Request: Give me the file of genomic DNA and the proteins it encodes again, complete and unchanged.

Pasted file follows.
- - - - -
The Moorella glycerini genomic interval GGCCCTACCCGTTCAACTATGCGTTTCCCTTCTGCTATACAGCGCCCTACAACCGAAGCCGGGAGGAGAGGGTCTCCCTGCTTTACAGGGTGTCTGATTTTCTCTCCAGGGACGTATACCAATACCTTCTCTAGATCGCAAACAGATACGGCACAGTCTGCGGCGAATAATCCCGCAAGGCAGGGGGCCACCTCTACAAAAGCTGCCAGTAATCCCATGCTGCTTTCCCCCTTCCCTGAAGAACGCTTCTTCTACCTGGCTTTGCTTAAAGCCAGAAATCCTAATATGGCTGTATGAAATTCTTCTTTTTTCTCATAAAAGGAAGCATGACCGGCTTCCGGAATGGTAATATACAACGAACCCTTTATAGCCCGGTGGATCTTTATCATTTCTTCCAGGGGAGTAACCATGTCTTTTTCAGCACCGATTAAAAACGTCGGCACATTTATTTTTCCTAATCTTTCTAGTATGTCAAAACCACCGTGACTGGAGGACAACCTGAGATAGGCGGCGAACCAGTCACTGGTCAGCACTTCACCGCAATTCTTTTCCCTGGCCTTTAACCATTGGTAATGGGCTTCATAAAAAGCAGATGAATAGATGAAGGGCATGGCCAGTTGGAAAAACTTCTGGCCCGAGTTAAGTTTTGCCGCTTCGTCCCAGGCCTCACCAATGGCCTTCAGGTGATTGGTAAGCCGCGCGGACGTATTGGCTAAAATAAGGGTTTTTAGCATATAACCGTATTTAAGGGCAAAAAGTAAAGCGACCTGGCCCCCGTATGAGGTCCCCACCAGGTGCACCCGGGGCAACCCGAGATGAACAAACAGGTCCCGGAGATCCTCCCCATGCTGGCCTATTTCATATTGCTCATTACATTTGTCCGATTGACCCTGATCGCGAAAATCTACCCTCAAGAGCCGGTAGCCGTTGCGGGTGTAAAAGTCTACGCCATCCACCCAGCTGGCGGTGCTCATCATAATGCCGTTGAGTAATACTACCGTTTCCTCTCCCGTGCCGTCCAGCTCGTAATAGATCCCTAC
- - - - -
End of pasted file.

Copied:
The Moorella glycerini genomic interval GGCCCTACCCGTTCAACTATGCGTTTCCCTTCTGCTATACAGCGCCCTACAACCGAAGCCGGGAGGAGAGGGTCTCCCTGCTTTACAGGGTGTCTGATTTTCTCTCCAGGGACGTATACCAATACCTTCTCTAGATCGCAAACAGATACGGCACAGTCTGCGGCGAATAATCCCGCAAGGCAGGGGGCCACCTCTACAAAAGCTGCCAGTAATCCCATGCTGCTTTCCCCCTTCCCTGAAGAACGCTTCTTCTACCTGGCTTTGCTTAAAGCCAGAAATCCTAATATGGCTGTATGAAATTCTTCTTTTTTCTCATAAAAGGAAGCATGACCGGCTTCCGGAATGGTAATATACAACGAACCCTTTATAGCCCGGTGGATCTTTATCATTTCTTCCAGGGGAGTAACCATGTCTTTTTCAGCACCGATTAAAAACGTCGGCACATTTATTTTTCCTAATCTTTCTAGTATGTCAAAACCACCGTGACTGGAGGACAACCTGAGATAGGCGGCGAACCAGTCACTGGTCAGCACTTCACCGCAATTCTTTTCCCTGGCCTTTAACCATTGGTAATGGGCTTCATAAAAAGCAGATGAATAGATGAAGGGCATGGCCAGTTGGAAAAACTTCTGGCCCGAGTTAAGTTTTGCCGCTTCGTCCCAGGCCTCACCAATGGCCTTCAGGTGATTGGTAAGCCGCGCGGACGTATTGGCTAAAATAAGGGTTTTTAGCATATAACCGTATTTAAGGGCAAAAAGTAAAGCGACCTGGCCCCCGTATGAGGTCCCCACCAGGTGCACCCGGGGCAACCCGAGATGAACAAACAGGTCCCGGAGATCCTCCCCATGCTGGCCTATTTCATATTGCTCATTACATTTGTCCGATTGACCCTGATCGCGAAAATCTACCCTCAAGAGCCGGTAGCCGTTGCGGGTGTAAAAGTCTACGCCATCCACCCAGCTGGCGGTGCTCATCATAATGCCGTTGAGTAATACTACCGTTTCCTCTCCCGTGCCGTCCAGCTCGTAATAGATCCCTAC